Galina Laffer had a difficult upbringing. Born into a Jewish family living in Ukraine when it was still a part of the Soviet Union, she baked with her grandmothers to forget about her hardships for a while. As a child, she wrote down these recipes, and when she was 19 and received a visitor visa to come to the United States, leaving her family behind, she brought a notebook of these recipes.

“That little notebook was my only connection to that inner sense of love, joy, comfort and family,” she says.

Now baking to remember her family, Laffer had a fortuitous meeting in Boston, Massachusetts. One day, she walked into a bakery called Rosie’s Bakery (Rosie was the name of one of her grandmothers), which at the time was owned by Judy Rosenberg, who also came from an Eastern European Jewish family. Their baking styles aligned, which appealed to Laffer. While Rosie’s had a smaller focus on retail baking, which it did quite well with, Laffer eventually bought the bakery and turned it more towards wholesale.

She initially created four cookie flavors (chocolate chip, M&M, oatmeal raisin with coconut, and snickerdoodle) that sold at wholesale. These baked goods not only recreate the same unconditional love she experienced while baking with her grandmothers, but they carry on both their and the previous bakery owners’ legacies. In addition to cookies, Rosie’s Bakery also offers cakes, cupcakes, pies, tarts, brownies and bars.

The Sosland Publishing family first had the fortune of meeting Galina Laffer during the most recent International Baking Industry Exposition (IBIE), which took place in September of 2022 in Las Vegas. She was making her first visit to IBIE, looking to learn more from equipment and ingredients suppliers, including Ardent Mills, which provides her flour.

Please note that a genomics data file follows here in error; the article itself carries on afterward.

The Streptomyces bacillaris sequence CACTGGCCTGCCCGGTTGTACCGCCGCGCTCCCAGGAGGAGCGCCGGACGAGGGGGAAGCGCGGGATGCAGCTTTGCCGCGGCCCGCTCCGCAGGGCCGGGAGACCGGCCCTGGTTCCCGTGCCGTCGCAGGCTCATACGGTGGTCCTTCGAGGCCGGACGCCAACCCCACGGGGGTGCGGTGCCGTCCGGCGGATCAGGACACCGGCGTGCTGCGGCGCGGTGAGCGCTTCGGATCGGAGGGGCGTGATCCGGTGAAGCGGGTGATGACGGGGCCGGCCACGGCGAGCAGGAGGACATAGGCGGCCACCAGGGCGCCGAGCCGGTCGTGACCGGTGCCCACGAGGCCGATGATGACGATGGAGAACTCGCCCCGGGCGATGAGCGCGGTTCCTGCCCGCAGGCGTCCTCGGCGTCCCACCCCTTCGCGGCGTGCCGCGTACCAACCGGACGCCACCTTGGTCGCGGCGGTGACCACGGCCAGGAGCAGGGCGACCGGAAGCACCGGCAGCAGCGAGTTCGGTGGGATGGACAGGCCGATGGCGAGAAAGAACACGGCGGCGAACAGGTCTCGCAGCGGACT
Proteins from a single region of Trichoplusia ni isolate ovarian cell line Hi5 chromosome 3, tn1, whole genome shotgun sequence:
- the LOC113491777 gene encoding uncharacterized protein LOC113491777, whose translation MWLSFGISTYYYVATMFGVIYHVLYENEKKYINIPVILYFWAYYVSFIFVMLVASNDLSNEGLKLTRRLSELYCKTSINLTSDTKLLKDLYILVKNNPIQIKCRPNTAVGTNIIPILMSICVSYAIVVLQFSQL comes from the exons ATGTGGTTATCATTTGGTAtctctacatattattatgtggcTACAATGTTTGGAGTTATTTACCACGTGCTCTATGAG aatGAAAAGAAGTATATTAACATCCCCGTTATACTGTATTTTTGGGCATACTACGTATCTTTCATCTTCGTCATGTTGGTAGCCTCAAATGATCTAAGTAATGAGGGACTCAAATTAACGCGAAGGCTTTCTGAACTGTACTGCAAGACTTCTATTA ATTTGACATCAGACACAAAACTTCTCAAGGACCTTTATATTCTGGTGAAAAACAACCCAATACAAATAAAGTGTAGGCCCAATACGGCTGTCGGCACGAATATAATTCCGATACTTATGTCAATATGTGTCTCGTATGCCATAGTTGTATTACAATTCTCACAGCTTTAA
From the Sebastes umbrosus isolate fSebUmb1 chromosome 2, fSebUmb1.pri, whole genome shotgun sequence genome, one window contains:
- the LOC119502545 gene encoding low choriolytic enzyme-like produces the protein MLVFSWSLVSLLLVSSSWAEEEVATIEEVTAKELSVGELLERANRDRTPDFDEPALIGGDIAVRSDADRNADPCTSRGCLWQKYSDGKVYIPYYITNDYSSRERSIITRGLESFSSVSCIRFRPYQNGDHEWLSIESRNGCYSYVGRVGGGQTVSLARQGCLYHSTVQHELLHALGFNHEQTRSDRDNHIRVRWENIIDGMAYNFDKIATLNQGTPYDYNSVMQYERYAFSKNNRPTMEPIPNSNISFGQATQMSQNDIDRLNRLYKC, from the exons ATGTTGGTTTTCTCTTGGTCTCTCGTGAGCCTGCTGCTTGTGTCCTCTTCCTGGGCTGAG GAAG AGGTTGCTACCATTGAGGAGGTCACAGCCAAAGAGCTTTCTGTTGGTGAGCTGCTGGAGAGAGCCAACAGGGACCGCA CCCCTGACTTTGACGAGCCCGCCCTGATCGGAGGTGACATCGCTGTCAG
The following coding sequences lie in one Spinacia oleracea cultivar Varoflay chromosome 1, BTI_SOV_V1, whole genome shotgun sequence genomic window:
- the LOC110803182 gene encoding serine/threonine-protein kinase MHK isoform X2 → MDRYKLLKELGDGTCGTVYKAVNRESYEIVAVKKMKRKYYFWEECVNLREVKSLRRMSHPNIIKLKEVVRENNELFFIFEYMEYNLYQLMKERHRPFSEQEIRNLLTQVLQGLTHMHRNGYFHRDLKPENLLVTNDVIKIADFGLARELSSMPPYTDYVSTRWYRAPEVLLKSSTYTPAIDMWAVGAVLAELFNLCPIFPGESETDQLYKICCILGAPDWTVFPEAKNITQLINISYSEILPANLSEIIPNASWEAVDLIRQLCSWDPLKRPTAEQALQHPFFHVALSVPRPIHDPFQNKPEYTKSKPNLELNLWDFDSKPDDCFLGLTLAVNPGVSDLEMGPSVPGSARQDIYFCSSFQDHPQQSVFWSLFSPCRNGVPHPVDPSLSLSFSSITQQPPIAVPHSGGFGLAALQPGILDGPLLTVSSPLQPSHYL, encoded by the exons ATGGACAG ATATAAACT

GalinaLaffer.jpgRosie's Bakery owner Galina Laffer

Rosie’s Bakery has plans to greatly expand distribution. In October of 2022, the bakery had several distributors and its cookies could be found in hundreds of grocery stores, and it shows no signs of slowing down.

“I think what made this really successful is the authenticity of the product. It was truly the highest quality ingredients that are on the wholesale market,” Laffer says. “It sort of feels like a grandma’s cookie. I distribute frozen cookie dough and they bake it on-site at the in-store bakery. Having a fresh product with that level of authenticity of vanilla, raisins, chocolate, butter and so on, it was very refreshing for customers, plus they could relate to the story.”

With many cookie bakeries making their name on variety and unique flavors, Rosie’s looks to appeal to consumers who want something simpler and more nostalgic.

Laffer still has family in Ukraine, and she works towards bringing them to America with the money she makes from her baking. She recounts the horrible stories of war that they face, things that are on her mind every day as she goes about her life as a bakery owner and single mother.

“Gratitude, inner love for yourself and memories of your childhood is what makes you a good human, and I wake up with gratitude every morning,” she says about what is happening in that country and what her and others can take away from it.

She looks to bring that gratitude and appreciation for life to as many people as possible through her work.